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Old 26-10-2009, 19:20   #1
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Do I Really Need a Bluewater Boat ?

I'm really diggin the Hunter line (cheap, lots of space). Do I truly need a boat that can take a 100kn beating? I want to sail RTW.
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Old 26-10-2009, 19:47   #2
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If you are going offshore, you need a bluewater boat. But that doesn't exclude the hunters. More than one hunter has gone RTW. The key is the route and timing. I wouldn't take em around the horn, but there are few boats I would. You may have to beef up this or that, glass in the keel (I would at least), and if it doesn't have one - add a skeg. I am excluding the 80s hunter, those were not consistanly built well.
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Old 26-10-2009, 19:58   #3
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There's been lots of discussion (debate) regarding blue water boats, Hunters, etc. If you're seriously considering offshore passage making... I'm not sure that 'cheap' and 'lots of space' would be at the top of my priority list. I'd be more interested in how the boat will react (including comfort) offshore, as well as storage (for all the spare parts and provisions), tankage (fuel and water), as well as the safety aspects of a sea going boat. Several other priorties will also need to be considered.

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Old 26-10-2009, 19:59   #4
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Yes. You need something other than a Hunter. Can it be done? Yup. But not me.
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Old 26-10-2009, 20:12   #5
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The answer is yes - you can sail a Hunter RTW, but you will not go round in the same level of comfort and safety as a bluewater boat, and it might not even work out cheaper.

Taking just one example: Your ground tackle: probably not enough chain, probably the anchor is too small, probably the windlass is too small, probably the bow roller is too flimsey.

Now you can go RTW with this, but you won't sleep very well and there is a much higher change that you will loose your boat one night when 40-50knots comes throught the not-so-great anchorage that you will stop in from time to time.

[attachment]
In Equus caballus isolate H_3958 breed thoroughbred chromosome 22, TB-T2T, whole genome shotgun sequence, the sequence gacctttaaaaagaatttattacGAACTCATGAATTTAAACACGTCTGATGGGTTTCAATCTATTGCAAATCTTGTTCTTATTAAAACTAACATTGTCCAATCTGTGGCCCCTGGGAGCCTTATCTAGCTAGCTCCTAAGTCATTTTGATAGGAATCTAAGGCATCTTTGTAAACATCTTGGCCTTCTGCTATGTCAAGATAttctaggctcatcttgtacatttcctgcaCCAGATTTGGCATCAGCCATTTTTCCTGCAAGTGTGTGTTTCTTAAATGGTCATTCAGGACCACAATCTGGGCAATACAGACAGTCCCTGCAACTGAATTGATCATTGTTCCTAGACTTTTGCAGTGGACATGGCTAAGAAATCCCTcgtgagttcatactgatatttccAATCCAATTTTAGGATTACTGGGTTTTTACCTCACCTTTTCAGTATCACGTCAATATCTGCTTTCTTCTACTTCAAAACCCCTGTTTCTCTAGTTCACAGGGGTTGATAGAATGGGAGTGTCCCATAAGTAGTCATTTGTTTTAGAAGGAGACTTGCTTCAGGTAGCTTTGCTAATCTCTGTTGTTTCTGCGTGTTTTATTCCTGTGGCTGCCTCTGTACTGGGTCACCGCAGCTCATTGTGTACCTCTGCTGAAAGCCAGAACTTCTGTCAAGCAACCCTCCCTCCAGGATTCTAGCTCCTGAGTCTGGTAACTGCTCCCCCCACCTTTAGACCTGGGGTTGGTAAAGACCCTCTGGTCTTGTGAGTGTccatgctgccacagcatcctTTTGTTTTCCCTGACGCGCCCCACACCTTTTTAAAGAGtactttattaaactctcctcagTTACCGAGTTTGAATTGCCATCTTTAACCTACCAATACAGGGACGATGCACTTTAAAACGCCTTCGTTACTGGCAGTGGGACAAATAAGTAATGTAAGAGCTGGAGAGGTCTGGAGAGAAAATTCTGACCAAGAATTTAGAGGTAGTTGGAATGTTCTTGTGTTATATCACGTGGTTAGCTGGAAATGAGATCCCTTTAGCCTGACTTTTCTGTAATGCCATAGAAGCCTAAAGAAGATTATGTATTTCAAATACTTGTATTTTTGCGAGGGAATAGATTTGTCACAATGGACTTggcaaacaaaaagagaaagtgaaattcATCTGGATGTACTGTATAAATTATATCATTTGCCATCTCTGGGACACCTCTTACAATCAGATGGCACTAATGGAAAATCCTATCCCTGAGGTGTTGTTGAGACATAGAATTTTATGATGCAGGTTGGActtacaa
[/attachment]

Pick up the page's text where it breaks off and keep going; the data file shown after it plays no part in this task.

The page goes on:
So you have the choice of replacing all this before you leave (it's not looking so cheap now..) or take a higher risk of loosing your boat.

Taking each system on your boat and assessing it's "fitness for purpose" you will quickly realise that the boat has been designed for light contitions and marina life (as most production boats are - that's the market).

Taking a production boat RTW is like taking a small towncar off road. It can be done, a few have even done it sucessfully, but it really isn't what it's designed to do.
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Old 26-10-2009, 20:25   #6
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The 2 or 3 biggest Hunters would be fine. 45, 49 and 50 footers.

No new boat comes with enough anchor chain or the best anchor. You just clip on an extra 50 meters of chain and a Rocna or Manson Suprime.

Your RTW would be via the Coconut Run keeping in the tropics and the correct season... but then who wants to freeze their butts off round the Horn anyway?

Hunters are affordable. That means you can buy a new or near new boat. You don't want an old one.

Also you need to see theres some posts where a new Hunter was badly built and or bad post sales service. I think you NEED to watch the build at the factory and have a lawyer draw up come conditions for the dealer / factory to agree to.

If you are looking at hunters there are other production boats out there too that might be competative in price.

We has seen a number of very old boats in the 28 foot to 35 foot range doing the pacific, Australia and Asia... I can only figure that a large new Hunter would be much better fun, and safer!


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Old 26-10-2009, 20:28   #7
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I find it odd that someone who has the skills and know-how to sail RTW would ask such a question...
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Old 26-10-2009, 20:29   #8